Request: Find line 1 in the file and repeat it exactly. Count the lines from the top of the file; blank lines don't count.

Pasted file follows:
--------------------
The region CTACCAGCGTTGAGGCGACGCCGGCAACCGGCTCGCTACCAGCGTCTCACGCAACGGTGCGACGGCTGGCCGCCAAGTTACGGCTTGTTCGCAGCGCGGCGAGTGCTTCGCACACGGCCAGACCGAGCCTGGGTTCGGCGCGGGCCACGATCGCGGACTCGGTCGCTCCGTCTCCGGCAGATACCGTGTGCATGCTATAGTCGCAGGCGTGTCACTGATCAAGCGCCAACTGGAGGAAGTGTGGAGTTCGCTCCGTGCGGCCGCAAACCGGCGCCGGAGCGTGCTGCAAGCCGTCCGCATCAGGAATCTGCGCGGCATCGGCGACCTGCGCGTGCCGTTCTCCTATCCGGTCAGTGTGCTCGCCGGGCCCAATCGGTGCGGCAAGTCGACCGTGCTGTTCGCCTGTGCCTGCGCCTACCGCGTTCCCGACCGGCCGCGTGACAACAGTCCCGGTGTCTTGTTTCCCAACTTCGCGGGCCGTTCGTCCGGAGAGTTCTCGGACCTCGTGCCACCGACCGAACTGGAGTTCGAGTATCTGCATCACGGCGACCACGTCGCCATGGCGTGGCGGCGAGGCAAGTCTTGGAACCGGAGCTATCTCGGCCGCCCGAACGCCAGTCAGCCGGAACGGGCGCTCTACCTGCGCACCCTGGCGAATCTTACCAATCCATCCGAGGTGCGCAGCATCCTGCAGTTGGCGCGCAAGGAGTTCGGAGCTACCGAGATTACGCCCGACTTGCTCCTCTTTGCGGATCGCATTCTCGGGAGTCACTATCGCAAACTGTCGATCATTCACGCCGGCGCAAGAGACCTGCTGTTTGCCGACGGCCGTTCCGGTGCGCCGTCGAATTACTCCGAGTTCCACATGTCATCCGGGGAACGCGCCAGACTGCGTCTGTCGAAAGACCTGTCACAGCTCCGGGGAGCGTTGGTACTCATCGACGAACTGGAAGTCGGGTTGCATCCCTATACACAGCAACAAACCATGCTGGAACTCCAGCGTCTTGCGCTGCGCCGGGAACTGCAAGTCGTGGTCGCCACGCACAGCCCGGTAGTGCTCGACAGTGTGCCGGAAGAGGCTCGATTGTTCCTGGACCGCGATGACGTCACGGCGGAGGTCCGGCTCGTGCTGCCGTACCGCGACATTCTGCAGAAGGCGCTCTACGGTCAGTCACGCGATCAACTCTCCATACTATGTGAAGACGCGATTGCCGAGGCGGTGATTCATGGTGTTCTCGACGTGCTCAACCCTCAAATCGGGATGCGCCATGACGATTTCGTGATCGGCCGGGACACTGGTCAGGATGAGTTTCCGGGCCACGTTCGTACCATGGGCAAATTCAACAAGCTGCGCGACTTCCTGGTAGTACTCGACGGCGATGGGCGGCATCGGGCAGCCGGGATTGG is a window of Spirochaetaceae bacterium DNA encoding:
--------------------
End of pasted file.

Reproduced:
The region CTACCAGCGTTGAGGCGACGCCGGCAACCGGCTCGCTACCAGCGTCTCACGCAACGGTGCGACGGCTGGCCGCCAAGTTACGGCTTGTTCGCAGCGCGGCGAGTGCTTCGCACACGGCCAGACCGAGCCTGGGTTCGGCGCGGGCCACGATCGCGGACTCGGTCGCTCCGTCTCCGGCAGATACCGTGTGCATGCTATAGTCGCAGGCGTGTCACTGATCAAGCGCCAACTGGAGGAAGTGTGGAGTTCGCTCCGTGCGGCCGCAAACCGGCGCCGGAGCGTGCTGCAAGCCGTCCGCATCAGGAATCTGCGCGGCATCGGCGACCTGCGCGTGCCGTTCTCCTATCCGGTCAGTGTGCTCGCCGGGCCCAATCGGTGCGGCAAGTCGACCGTGCTGTTCGCCTGTGCCTGCGCCTACCGCGTTCCCGACCGGCCGCGTGACAACAGTCCCGGTGTCTTGTTTCCCAACTTCGCGGGCCGTTCGTCCGGAGAGTTCTCGGACCTCGTGCCACCGACCGAACTGGAGTTCGAGTATCTGCATCACGGCGACCACGTCGCCATGGCGTGGCGGCGAGGCAAGTCTTGGAACCGGAGCTATCTCGGCCGCCCGAACGCCAGTCAGCCGGAACGGGCGCTCTACCTGCGCACCCTGGCGAATCTTACCAATCCATCCGAGGTGCGCAGCATCCTGCAGTTGGCGCGCAAGGAGTTCGGAGCTACCGAGATTACGCCCGACTTGCTCCTCTTTGCGGATCGCATTCTCGGGAGTCACTATCGCAAACTGTCGATCATTCACGCCGGCGCAAGAGACCTGCTGTTTGCCGACGGCCGTTCCGGTGCGCCGTCGAATTACTCCGAGTTCCACATGTCATCCGGGGAACGCGCCAGACTGCGTCTGTCGAAAGACCTGTCACAGCTCCGGGGAGCGTTGGTACTCATCGACGAACTGGAAGTCGGGTTGCATCCCTATACACAGCAACAAACCATGCTGGAACTCCAGCGTCTTGCGCTGCGCCGGGAACTGCAAGTCGTGGTCGCCACGCACAGCCCGGTAGTGCTCGACAGTGTGCCGGAAGAGGCTCGATTGTTCCTGGACCGCGATGACGTCACGGCGGAGGTCCGGCTCGTGCTGCCGTACCGCGACATTCTGCAGAAGGCGCTCTACGGTCAGTCACGCGATCAACTCTCCATACTATGTGAAGACGCGATTGCCGAGGCGGTGATTCATGGTGTTCTCGACGTGCTCAACCCTCAAATCGGGATGCGCCATGACGATTTCGTGATCGGCCGGGACACTGGTCAGGATGAGTTTCCGGGCCACGTTCGTACCATGGGCAAATTCAACAAGCTGCGCGACTTCCTGGTAGTACTCGACGGCGATGGGCGGCATCGGGCAGCCGGGATTGG is a window of Spirochaetaceae bacterium DNA encoding: